Considering several months ago the Baton Rouge Police Chief is said to have switched the prior Police cam fell off, it be interested to find out if these were the old police cams used.
To the fairness of some in 2015, some members of the Baton Rouge Metro Council did see the urgency to mandate body cams. There were those that believed in getting it done now, to prevent Baton Rouge from becoming National news involving police brutality.
25:00 minutes into this video you will see the police dept as part of a pilot program. could have purchased the body cams without the need of council and 59 minutes in to this video you’ll see the money is there to buy more than enough body cameras but by the end of the video the council was unable to pass a mandate on Baton Rouge Police wearing body cams.
What can be done now? Vote
From state to state one incidence of Police brutality to the next, When the chance arise to do something you’ll find sometime politics will play an important role.
For those that aren’t registered to vote you need to be registered. For those that vote only for President, you need to vote also in your local and state-wide elections.
According to Baton Rouge Police Chief in June 2015 there was some was concern on the cost of storage, but Since June 2015 the Baton Rouge Metro Council have failed to have a successful vote mandating body cams.
Since this June 10th, 2015 meeting and before the recent murder of Alton Sterling, there have been other incident of police brutality.
In February 2016 a vote on body cams mandate was post-pone, but also in February the police switch to TASER body cams which uses a cloud-based storage system. The taser cam can also be edited.
“Taser has a team of about 50 engineers in Seattle who manage Evidence.com’s back end, supporting an infrastructure for editing and bookmarking audio and video clips, sharing files, and generating reports on how frequently officers use their on-body cameras, among other features. The reports would be useful in such places as New Orleans, where the police department’s superintendent has said any officer’s failure to record a civilian interaction “won’t be tolerated.”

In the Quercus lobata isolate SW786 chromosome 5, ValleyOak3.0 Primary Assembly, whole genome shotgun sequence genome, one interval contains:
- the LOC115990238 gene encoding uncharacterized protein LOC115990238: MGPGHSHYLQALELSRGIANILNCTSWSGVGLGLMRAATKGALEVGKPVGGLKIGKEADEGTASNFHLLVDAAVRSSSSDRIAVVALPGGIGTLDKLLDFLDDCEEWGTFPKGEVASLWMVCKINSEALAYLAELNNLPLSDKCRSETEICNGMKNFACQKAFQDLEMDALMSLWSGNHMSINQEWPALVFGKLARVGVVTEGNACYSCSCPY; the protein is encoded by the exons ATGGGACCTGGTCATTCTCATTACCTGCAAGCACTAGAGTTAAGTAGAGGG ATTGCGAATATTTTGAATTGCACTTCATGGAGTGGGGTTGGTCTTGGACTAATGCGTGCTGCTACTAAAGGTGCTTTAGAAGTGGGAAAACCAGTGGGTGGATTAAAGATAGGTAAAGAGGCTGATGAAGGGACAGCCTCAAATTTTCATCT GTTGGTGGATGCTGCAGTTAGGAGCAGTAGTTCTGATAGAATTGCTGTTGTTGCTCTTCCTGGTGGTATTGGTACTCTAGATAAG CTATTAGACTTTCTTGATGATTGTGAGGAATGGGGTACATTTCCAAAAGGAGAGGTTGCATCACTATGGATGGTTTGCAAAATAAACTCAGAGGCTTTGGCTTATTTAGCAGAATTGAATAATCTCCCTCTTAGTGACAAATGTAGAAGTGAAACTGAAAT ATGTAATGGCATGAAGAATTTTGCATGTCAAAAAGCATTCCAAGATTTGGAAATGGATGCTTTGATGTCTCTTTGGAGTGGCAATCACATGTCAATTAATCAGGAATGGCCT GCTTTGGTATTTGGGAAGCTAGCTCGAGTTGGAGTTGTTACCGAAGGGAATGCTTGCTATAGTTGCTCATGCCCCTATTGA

“We typically have four-hour training sessions to go over all of the available features,” Evidence.com product manager Abraham Alvarez says. Taser provides regular software updates, and future upgrades to the product could someday integrate dashboard and evidence-room video. The alternative is “having agencies build their own data centers and have their own IT guys handle all of these huge and complicated data systems,” Alvarez says.”
…“According to its product details, Amazon’s service includes “an audit trail so you can see who used your key to access which object and when.” Video redaction, or editing, isn’t noted on Amazon’s site but is available on the Web; Apple’s iMovie, for example, costs $14.95.”
BRPD Chief Carl Dabadie
it’s opened up questions about officers being able to access and edit their videos, and the controls placed on the footage once it’s in the cloud.
A body camera committee that Marcelle leads has already grappled with questions about officers accessing their own videos. They have also considered how to treat body camera footage in the scope of Louisiana’s public records laws.
“Taser’s evidence management database, where it can be edited and packaged using Taser’s cloud software tools…”
From there, the footage ports directly to Taser’s Evidence.com database, where police can edit it into clips, blur faces, and share footage directly with prosecutors. Another new feature called Axon Live lets a police chief patch in seamlessly to the live feed of any officer currently filming, as close to a literal panopticon as you could create under the circumstances. It’s possible to separate out the features — pushing Taser camera footage to a non-Taser storage system, like running iTunes on Windows — but it’s always easier not to.
Video: 2015 Baton Rouge Metro Council hesitation that postponed a mandate for Police body cams til December 2016.